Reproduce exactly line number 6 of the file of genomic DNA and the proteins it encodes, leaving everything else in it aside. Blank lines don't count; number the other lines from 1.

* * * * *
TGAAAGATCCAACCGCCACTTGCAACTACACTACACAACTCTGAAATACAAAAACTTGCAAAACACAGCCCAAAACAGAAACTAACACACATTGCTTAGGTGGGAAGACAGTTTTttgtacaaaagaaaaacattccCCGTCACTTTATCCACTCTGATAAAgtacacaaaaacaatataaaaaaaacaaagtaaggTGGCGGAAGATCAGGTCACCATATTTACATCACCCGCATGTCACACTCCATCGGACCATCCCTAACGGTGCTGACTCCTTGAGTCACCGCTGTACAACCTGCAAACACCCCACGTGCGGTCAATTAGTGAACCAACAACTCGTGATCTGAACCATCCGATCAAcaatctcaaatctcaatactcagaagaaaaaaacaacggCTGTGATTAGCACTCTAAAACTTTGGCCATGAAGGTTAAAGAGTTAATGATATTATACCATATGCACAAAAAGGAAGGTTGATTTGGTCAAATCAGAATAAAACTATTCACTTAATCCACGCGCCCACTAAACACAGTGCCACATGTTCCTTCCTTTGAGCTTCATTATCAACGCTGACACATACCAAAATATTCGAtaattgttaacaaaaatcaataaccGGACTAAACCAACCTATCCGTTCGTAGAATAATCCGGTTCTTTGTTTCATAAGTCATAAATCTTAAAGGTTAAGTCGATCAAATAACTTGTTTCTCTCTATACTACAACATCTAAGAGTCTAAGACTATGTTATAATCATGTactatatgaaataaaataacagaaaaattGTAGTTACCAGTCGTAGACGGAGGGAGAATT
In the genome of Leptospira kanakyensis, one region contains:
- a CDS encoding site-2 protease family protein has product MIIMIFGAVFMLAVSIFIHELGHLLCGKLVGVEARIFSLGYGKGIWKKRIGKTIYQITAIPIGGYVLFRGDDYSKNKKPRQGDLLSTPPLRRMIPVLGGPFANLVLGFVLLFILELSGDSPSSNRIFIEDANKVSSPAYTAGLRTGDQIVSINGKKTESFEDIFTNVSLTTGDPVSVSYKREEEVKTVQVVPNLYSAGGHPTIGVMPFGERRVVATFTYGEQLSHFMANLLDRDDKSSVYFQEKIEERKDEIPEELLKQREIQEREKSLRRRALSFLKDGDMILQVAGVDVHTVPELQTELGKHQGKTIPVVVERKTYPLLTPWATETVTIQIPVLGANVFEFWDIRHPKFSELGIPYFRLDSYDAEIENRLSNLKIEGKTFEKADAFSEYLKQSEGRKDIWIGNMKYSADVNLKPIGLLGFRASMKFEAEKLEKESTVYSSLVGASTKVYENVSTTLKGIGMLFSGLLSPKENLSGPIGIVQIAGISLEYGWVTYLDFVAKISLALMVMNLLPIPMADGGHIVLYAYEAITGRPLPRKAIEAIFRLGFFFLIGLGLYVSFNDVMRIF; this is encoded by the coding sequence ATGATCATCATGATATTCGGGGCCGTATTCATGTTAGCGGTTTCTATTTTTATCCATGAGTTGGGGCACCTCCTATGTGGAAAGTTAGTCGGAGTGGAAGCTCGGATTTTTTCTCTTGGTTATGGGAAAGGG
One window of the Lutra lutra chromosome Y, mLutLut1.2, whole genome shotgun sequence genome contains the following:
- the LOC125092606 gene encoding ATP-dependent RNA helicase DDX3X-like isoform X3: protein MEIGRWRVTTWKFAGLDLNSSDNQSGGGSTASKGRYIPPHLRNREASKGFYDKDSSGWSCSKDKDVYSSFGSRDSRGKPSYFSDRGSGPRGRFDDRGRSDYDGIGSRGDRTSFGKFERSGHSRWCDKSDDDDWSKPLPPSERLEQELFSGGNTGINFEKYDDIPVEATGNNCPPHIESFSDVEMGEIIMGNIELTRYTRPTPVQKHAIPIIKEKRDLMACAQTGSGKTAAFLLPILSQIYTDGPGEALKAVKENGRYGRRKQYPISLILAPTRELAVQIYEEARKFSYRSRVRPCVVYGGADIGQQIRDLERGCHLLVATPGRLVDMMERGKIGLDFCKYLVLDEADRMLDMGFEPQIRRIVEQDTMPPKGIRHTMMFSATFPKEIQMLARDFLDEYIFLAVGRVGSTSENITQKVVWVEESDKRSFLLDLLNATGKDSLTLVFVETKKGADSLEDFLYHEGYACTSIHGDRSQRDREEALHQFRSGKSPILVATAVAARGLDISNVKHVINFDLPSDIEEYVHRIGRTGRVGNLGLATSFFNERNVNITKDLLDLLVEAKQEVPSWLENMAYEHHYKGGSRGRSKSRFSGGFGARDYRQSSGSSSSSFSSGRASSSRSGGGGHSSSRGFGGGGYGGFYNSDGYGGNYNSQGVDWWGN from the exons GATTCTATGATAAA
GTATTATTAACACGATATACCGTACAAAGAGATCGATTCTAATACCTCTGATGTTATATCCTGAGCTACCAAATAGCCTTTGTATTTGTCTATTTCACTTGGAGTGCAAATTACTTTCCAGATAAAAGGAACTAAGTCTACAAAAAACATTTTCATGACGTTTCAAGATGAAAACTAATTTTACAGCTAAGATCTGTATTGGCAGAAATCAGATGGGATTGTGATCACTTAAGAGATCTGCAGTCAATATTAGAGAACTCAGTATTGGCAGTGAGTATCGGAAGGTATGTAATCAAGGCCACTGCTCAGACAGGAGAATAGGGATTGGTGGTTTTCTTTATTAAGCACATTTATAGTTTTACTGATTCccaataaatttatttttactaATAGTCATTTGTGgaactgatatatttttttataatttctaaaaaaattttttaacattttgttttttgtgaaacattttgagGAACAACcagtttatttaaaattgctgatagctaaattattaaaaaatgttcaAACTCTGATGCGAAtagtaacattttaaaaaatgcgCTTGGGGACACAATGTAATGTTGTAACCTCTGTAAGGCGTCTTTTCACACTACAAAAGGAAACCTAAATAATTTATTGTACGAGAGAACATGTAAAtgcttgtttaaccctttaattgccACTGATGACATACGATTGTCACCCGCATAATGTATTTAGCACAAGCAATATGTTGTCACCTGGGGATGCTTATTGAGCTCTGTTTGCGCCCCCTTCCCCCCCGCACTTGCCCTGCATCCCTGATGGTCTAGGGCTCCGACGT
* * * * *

GTATTATTAACACGATATACCGTACAAAGAGATCGATTCTAATACCTCTGATGTTATATCCTGAGCTACCAAATAGCCTTTGTATTTGTCTATTTCACTTGGAGTGCAAATTACTTTCCAGATAAAAGGAACTAAGTCTACAAAAAACATTTTCATGACGTTTCAAGATGAAAACTAATTTTACAGCTAAGATCTGTATTGGCAGAAATCAGATGGGATTGTGATCACTTAAGAGATCTGCAGTCAATATTAGAGAACTCAGTATTGGCAGTGAGTATCGGAAGGTATGTAATCAAGGCCACTGCTCAGACAGGAGAATAGGGATTGGTGGTTTTCTTTATTAAGCACATTTATAGTTTTACTGATTCccaataaatttatttttactaATAGTCATTTGTGgaactgatatatttttttataatttctaaaaaaattttttaacattttgttttttgtgaaacattttgagGAACAACcagtttatttaaaattgctgatagctaaattattaaaaaatgttcaAACTCTGATGCGAAtagtaacattttaaaaaatgcgCTTGGGGACACAATGTAATGTTGTAACCTCTGTAAGGCGTCTTTTCACACTACAAAAGGAAACCTAAATAATTTATTGTACGAGAGAACATGTAAAtgcttgtttaaccctttaattgccACTGATGACATACGATTGTCACCCGCATAATGTATTTAGCACAAGCAATATGTTGTCACCTGGGGATGCTTATTGAGCTCTGTTTGCGCCCCCTTCCCCCCCGCACTTGCCCTGCATCCCTGATGGTCTAGGGCTCCGACGT